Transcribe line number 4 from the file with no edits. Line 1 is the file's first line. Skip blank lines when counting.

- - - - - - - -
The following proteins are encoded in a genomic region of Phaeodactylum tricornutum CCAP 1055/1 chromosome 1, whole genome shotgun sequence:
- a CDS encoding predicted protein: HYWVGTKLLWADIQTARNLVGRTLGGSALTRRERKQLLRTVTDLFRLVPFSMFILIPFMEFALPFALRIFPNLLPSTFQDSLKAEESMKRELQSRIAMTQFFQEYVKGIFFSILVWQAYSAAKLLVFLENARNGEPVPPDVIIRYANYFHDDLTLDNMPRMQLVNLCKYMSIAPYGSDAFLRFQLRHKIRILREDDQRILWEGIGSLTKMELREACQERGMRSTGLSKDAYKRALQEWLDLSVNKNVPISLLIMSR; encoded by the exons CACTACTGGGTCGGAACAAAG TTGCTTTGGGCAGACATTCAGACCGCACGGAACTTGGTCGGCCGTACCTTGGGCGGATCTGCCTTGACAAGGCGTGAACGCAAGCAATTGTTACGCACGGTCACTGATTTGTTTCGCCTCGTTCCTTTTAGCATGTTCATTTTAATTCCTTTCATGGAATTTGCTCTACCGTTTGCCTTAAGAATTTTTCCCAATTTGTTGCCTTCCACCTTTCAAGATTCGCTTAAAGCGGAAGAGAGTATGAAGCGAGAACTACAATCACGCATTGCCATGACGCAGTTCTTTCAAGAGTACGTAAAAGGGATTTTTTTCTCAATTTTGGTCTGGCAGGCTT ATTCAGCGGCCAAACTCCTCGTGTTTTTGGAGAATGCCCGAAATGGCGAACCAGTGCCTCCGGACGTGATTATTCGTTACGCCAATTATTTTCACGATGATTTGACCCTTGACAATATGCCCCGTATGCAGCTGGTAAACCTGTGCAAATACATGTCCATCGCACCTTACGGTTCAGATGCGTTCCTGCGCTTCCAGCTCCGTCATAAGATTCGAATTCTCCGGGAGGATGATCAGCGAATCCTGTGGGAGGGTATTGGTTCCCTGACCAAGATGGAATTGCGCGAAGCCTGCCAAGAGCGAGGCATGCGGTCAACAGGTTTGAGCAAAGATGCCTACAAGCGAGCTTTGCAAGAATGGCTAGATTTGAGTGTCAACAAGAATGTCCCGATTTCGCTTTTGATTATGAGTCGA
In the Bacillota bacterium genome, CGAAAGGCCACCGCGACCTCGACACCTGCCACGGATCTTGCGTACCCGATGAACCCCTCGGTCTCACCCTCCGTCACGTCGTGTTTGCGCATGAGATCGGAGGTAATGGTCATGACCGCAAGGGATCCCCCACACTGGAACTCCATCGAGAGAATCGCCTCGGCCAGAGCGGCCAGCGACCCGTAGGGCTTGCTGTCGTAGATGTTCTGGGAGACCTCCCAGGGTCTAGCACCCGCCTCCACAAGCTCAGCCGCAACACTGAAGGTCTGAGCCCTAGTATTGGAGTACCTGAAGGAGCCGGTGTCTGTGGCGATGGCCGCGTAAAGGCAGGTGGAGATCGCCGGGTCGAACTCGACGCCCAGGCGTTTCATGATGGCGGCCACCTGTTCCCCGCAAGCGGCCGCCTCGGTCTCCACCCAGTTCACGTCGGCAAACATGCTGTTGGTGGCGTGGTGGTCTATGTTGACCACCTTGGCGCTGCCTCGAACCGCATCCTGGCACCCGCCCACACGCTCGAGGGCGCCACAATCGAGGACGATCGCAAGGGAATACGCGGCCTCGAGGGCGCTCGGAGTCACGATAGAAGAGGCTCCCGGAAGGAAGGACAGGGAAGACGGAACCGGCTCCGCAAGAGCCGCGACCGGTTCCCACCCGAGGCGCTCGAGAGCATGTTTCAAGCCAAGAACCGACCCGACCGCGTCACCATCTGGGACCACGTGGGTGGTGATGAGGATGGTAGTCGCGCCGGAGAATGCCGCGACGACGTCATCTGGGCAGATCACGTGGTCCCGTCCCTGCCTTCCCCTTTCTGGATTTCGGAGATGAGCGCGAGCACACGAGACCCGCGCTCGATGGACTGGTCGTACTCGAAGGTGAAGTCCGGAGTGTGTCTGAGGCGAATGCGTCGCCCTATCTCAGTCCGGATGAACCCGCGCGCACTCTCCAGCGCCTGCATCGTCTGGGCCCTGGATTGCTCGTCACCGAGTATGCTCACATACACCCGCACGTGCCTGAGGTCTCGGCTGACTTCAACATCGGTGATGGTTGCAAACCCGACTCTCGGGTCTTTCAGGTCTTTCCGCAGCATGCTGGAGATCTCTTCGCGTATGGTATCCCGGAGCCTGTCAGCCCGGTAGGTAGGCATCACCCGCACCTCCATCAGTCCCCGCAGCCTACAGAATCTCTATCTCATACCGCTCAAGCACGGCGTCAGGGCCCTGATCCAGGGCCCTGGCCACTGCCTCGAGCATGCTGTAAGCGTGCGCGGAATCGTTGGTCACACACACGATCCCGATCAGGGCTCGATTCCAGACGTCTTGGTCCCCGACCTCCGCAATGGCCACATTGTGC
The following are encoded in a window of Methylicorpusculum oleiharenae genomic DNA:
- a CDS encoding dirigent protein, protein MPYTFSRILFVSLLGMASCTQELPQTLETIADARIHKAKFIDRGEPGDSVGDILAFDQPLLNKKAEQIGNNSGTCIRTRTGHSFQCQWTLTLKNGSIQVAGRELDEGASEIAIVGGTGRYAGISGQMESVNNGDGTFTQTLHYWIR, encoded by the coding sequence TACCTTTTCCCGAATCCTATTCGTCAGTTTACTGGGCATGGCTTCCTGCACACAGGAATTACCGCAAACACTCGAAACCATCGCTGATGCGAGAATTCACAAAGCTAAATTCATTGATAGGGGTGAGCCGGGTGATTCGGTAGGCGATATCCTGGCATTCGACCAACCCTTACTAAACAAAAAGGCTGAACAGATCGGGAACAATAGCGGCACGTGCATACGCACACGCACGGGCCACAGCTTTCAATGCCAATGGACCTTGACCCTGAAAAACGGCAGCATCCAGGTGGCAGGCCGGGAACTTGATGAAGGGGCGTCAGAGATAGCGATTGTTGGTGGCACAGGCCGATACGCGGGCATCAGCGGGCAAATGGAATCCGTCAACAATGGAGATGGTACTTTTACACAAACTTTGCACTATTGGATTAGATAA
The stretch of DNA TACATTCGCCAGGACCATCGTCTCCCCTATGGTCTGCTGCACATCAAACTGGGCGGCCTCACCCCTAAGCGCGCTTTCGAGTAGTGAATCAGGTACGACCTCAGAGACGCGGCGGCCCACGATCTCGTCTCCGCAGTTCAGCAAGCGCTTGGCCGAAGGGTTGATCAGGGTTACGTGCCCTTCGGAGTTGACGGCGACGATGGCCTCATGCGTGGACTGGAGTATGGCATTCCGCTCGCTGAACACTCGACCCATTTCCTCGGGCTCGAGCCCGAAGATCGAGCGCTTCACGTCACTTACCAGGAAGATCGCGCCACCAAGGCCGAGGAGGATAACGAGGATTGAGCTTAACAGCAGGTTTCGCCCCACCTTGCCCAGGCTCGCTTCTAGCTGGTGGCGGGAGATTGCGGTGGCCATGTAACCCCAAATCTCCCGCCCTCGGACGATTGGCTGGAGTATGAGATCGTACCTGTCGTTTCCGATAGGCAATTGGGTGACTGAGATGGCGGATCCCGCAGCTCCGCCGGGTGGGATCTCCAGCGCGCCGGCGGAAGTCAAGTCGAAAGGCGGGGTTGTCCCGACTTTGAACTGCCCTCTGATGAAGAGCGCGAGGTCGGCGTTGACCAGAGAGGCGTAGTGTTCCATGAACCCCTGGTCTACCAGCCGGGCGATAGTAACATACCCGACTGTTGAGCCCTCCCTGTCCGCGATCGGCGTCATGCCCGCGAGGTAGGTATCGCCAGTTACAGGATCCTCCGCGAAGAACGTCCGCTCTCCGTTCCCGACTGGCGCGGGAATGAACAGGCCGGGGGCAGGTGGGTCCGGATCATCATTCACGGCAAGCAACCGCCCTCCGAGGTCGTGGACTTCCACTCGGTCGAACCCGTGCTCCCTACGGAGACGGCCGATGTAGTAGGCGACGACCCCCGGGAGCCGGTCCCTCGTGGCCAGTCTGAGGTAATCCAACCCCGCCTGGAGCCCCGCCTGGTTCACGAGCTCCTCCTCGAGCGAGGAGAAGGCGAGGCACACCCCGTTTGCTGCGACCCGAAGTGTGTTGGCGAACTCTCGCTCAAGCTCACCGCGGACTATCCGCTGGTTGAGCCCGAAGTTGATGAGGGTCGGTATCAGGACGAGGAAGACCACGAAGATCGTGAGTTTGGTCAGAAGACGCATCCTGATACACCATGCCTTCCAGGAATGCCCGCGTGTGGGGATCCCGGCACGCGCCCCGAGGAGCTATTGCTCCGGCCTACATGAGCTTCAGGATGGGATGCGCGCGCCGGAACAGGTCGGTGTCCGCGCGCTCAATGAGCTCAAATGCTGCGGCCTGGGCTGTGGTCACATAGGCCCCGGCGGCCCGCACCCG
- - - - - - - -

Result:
The following are encoded in a window of Methylicorpusculum oleiharenae genomic DNA: